“Go ahead, pick your nose,” Dr. Shuman said when he put his hand out to shake mine. “Pick any celebrity and I’ll shape yours just like that.”

I picked my nose (I think it was Julia Roberts), but I ended up having to wait until I was 15 to get it done because the bones in my nose hadn’t stopped growing yet.

But the rhinoplasty did not solve all of my face image or body image issues. That’s not to say I’m not happy with it. While part of me knows I’d look more ethnic and exotic with the schnoz, another part of me enjoys the feminine delicateness the fake one brings to my face. And anyway, there’s no going back, so I might as well enjoy it.

Still, there’s the muscular arms. There’s the slight chin. There’s the left eye that’s almond shaped and the right eye that’s more cat shaped. There’s my curly hair that looks like a soggy mop or a tumbleweed, depending on the humidity, and now that I’m working my way through my 30s, there’s no way around developing some cellulite on the backs of my thighs.

All of this devastated me in my teens and 20s, and, to be honest, I can’t tell you why. I had plenty of aspirations, lots of interests in everything from books to science to theatre to music. So why fixating on imperfections in the mirror was a preferred past-time is something I can’t explain. It’s not like I wanted to be a model or an actress or a news anchor or Miss America—who cared what I looked like as a writer?

I do know it’s hugely self-centered, vain and narcissistic to obsess over your appearance, but I’m not sure if it’s right to make a moral judgement on the roots of dysmorphia. Once I got diagnosed with bipolar disorder and started taking my meds, my perception cleared up a bit and I wasn’t so super concerned with my appearance, although it really started decreasing with age and after I got sober.

Now that I’m in my mid 30s, I simply have more important things to do with my time than stare into a mirror. This doesn’t mean I let myself go or think it’s okay to gain a bunch of weight due to living a sedentary lifestyle and sustaining myself off Cheetos and 7-11 pizza. I don’t do fat, if I can help it, and I don’t do haggard. I simply want to look my best with what I’ve got—with my height, with my body type, with my metabolism, with the curly hair that sprouts out of my scalp and with my 36 year-old skin.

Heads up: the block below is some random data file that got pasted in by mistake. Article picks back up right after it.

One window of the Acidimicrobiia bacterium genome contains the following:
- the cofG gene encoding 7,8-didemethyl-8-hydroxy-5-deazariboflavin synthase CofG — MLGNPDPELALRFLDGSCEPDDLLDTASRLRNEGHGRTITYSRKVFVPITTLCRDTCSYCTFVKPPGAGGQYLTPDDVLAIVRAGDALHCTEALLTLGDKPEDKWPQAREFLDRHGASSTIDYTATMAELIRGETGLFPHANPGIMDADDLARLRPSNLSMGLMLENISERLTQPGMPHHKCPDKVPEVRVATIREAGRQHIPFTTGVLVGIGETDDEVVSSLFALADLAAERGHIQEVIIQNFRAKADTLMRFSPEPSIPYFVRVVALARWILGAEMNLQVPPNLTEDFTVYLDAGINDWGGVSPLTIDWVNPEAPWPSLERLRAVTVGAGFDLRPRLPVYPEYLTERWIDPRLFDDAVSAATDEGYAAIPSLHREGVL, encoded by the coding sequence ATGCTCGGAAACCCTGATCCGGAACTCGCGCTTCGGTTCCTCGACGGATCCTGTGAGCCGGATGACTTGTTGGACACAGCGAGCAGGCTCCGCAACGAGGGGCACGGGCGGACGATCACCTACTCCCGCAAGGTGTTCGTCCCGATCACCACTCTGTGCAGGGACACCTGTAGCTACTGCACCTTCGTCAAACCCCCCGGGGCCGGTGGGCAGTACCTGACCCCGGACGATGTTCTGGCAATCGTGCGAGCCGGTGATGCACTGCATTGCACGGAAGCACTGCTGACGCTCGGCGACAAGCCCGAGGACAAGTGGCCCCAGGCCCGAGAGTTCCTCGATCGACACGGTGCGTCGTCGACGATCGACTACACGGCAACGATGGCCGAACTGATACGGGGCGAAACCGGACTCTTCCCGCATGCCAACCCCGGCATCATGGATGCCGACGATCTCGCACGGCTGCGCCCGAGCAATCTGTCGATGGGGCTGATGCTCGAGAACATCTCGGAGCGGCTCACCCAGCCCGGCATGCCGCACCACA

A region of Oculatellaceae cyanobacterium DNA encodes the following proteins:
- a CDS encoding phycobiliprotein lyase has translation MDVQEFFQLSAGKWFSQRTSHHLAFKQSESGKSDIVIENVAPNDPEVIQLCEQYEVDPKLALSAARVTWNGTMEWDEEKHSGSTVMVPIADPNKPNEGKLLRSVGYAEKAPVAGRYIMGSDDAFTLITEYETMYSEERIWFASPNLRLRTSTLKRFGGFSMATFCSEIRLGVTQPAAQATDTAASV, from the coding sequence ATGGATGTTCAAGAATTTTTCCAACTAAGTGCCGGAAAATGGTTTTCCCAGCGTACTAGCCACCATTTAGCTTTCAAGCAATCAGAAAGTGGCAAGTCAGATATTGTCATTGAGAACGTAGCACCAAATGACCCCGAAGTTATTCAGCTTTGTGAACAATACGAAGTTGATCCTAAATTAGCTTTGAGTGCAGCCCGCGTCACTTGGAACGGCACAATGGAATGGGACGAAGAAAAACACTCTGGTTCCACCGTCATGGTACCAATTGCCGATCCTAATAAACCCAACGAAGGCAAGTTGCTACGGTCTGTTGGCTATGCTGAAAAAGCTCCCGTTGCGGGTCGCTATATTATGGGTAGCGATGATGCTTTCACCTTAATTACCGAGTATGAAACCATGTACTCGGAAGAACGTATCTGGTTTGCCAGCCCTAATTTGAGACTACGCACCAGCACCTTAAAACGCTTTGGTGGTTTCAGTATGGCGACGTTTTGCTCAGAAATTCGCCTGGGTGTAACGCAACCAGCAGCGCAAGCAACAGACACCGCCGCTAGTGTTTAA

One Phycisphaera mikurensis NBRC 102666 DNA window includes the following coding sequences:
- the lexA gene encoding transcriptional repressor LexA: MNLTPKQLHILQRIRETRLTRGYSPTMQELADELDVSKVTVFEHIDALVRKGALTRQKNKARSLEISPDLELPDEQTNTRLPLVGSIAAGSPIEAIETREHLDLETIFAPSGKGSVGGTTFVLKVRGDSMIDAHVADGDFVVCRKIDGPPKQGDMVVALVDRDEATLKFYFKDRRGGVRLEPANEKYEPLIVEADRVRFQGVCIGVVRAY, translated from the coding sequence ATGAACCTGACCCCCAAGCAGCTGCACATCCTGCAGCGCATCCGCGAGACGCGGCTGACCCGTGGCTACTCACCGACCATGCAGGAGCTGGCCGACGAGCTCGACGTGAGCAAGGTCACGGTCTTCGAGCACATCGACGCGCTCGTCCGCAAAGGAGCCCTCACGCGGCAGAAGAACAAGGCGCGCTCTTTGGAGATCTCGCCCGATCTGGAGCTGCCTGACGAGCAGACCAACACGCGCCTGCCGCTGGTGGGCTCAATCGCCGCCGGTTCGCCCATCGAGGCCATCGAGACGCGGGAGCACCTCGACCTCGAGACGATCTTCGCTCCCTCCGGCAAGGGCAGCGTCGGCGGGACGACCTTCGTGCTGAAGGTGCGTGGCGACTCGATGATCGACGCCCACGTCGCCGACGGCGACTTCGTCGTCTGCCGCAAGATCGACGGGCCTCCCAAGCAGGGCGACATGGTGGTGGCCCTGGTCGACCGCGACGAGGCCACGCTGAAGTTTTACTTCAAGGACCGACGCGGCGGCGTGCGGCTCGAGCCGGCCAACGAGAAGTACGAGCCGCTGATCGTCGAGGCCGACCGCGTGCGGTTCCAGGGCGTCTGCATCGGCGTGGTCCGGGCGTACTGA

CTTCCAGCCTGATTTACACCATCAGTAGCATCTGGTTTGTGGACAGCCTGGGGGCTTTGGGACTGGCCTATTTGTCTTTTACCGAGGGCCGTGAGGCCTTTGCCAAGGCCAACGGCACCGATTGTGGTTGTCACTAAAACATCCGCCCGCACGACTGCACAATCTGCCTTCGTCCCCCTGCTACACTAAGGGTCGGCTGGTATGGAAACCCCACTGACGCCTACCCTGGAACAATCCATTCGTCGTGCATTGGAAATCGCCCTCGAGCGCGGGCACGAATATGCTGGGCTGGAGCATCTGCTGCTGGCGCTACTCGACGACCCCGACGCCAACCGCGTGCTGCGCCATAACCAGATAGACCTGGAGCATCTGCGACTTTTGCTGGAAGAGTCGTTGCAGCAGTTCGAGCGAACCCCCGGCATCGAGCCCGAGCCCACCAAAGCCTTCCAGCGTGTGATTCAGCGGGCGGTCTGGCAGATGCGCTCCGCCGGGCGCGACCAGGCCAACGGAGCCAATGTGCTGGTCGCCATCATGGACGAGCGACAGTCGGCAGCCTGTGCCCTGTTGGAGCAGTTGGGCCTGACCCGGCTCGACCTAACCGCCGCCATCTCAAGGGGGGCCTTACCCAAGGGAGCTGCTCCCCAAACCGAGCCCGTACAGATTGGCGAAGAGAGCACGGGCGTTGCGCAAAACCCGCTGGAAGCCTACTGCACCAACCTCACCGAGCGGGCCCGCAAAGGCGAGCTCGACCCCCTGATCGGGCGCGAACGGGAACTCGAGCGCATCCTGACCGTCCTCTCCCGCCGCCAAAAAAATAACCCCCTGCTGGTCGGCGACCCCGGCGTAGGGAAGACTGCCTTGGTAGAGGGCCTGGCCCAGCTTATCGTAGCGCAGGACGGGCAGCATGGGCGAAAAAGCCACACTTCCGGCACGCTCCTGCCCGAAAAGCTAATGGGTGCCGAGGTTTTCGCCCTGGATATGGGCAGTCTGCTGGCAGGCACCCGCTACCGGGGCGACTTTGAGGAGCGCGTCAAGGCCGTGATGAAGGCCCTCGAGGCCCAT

Will I have toothpick arms or toothpick legs? Never. So I don’t ever fault myself for that, never mind that I don’t see toothpick arms as more attractive than heftier arms anymore, probably because I never read magazines and rarely even watch TV or movies, plus my peers aren’t a bunch of prepubescent girls. If I am watching a movie, it’s typically a documentary and probably has to do with chimps or outer space.

I love and accept myself as I am, but I still want to look good. It’s a matter of moderation, balance and always keeping a sense of humor. Because it’s really not all that important. And by the way, guys love my body when I gain weight.

“You’re tits and ass are bigger,” one will exclaim joyfully after I’ve gained five or 10 pounds.

It’s a win-win for us both—they get extra hot for me, and I still get to eat those buttermilk bars.

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About Author

Tracy Chabala is a freelance writer for many publications including the LA Times, LA Weekly, Smashd, VICE and Salon. She writes mostly about food, technology and culture, in addition to addiction and mental health. She holds a Master's in Professional Writing from USC and is finishing up her novel.